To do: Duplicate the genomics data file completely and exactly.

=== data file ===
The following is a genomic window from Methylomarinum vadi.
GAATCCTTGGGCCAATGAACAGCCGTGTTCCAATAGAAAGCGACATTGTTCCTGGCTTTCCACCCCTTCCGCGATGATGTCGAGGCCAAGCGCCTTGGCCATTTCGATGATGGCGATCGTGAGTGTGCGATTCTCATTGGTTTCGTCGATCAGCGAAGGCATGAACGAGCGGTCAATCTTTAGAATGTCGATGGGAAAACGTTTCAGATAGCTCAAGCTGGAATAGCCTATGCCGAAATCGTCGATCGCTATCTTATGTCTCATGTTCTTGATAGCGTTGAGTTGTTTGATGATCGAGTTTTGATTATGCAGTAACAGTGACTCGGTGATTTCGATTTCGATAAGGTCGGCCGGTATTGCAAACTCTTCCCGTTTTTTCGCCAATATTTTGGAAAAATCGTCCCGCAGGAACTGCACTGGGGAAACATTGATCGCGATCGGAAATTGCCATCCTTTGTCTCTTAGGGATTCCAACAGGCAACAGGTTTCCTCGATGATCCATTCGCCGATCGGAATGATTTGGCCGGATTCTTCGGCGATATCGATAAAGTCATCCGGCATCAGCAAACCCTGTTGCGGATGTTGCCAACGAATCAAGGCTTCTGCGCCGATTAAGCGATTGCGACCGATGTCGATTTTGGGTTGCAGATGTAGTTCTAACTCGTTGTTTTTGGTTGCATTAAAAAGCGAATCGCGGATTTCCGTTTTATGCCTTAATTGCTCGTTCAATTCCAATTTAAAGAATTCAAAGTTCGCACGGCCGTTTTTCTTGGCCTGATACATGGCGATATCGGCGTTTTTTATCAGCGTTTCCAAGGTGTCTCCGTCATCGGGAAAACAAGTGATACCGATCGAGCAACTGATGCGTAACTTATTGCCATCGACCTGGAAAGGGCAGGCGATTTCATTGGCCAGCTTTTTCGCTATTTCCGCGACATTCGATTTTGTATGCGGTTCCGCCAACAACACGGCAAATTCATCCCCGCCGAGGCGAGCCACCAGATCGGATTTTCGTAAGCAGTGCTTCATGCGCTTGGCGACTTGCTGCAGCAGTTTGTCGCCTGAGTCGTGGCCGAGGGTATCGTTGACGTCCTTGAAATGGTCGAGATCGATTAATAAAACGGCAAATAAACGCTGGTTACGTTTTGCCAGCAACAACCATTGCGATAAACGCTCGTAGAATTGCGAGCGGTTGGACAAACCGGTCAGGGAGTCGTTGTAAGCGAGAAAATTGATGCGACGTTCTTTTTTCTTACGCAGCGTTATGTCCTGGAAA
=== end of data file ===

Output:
The following is a genomic window from Methylomarinum vadi.
GAATCCTTGGGCCAATGAACAGCCGTGTTCCAATAGAAAGCGACATTGTTCCTGGCTTTCCACCCCTTCCGCGATGATGTCGAGGCCAAGCGCCTTGGCCATTTCGATGATGGCGATCGTGAGTGTGCGATTCTCATTGGTTTCGTCGATCAGCGAAGGCATGAACGAGCGGTCAATCTTTAGAATGTCGATGGGAAAACGTTTCAGATAGCTCAAGCTGGAATAGCCTATGCCGAAATCGTCGATCGCTATCTTATGTCTCATGTTCTTGATAGCGTTGAGTTGTTTGATGATCGAGTTTTGATTATGCAGTAACAGTGACTCGGTGATTTCGATTTCGATAAGGTCGGCCGGTATTGCAAACTCTTCCCGTTTTTTCGCCAATATTTTGGAAAAATCGTCCCGCAGGAACTGCACTGGGGAAACATTGATCGCGATCGGAAATTGCCATCCTTTGTCTCTTAGGGATTCCAACAGGCAACAGGTTTCCTCGATGATCCATTCGCCGATCGGAATGATTTGGCCGGATTCTTCGGCGATATCGATAAAGTCATCCGGCATCAGCAAACCCTGTTGCGGATGTTGCCAACGAATCAAGGCTTCTGCGCCGATTAAGCGATTGCGACCGATGTCGATTTTGGGTTGCAGATGTAGTTCTAACTCGTTGTTTTTGGTTGCATTAAAAAGCGAATCGCGGATTTCCGTTTTATGCCTTAATTGCTCGTTCAATTCCAATTTAAAGAATTCAAAGTTCGCACGGCCGTTTTTCTTGGCCTGATACATGGCGATATCGGCGTTTTTTATCAGCGTTTCCAAGGTGTCTCCGTCATCGGGAAAACAAGTGATACCGATCGAGCAACTGATGCGTAACTTATTGCCATCGACCTGGAAAGGGCAGGCGATTTCATTGGCCAGCTTTTTCGCTATTTCCGCGACATTCGATTTTGTATGCGGTTCCGCCAACAACACGGCAAATTCATCCCCGCCGAGGCGAGCCACCAGATCGGATTTTCGTAAGCAGTGCTTCATGCGCTTGGCGACTTGCTGCAGCAGTTTGTCGCCTGAGTCGTGGCCGAGGGTATCGTTGACGTCCTTGAAATGGTCGAGATCGATTAATAAAACGGCAAATAAACGCTGGTTACGTTTTGCCAGCAACAACCATTGCGATAAACGCTCGTAGAATTGCGAGCGGTTGGACAAACCGGTCAGGGAGTCGTTGTAAGCGAGAAAATTGATGCGACGTTCTTTTTTCTTACGCAGCGTTATGTCCTGGAAA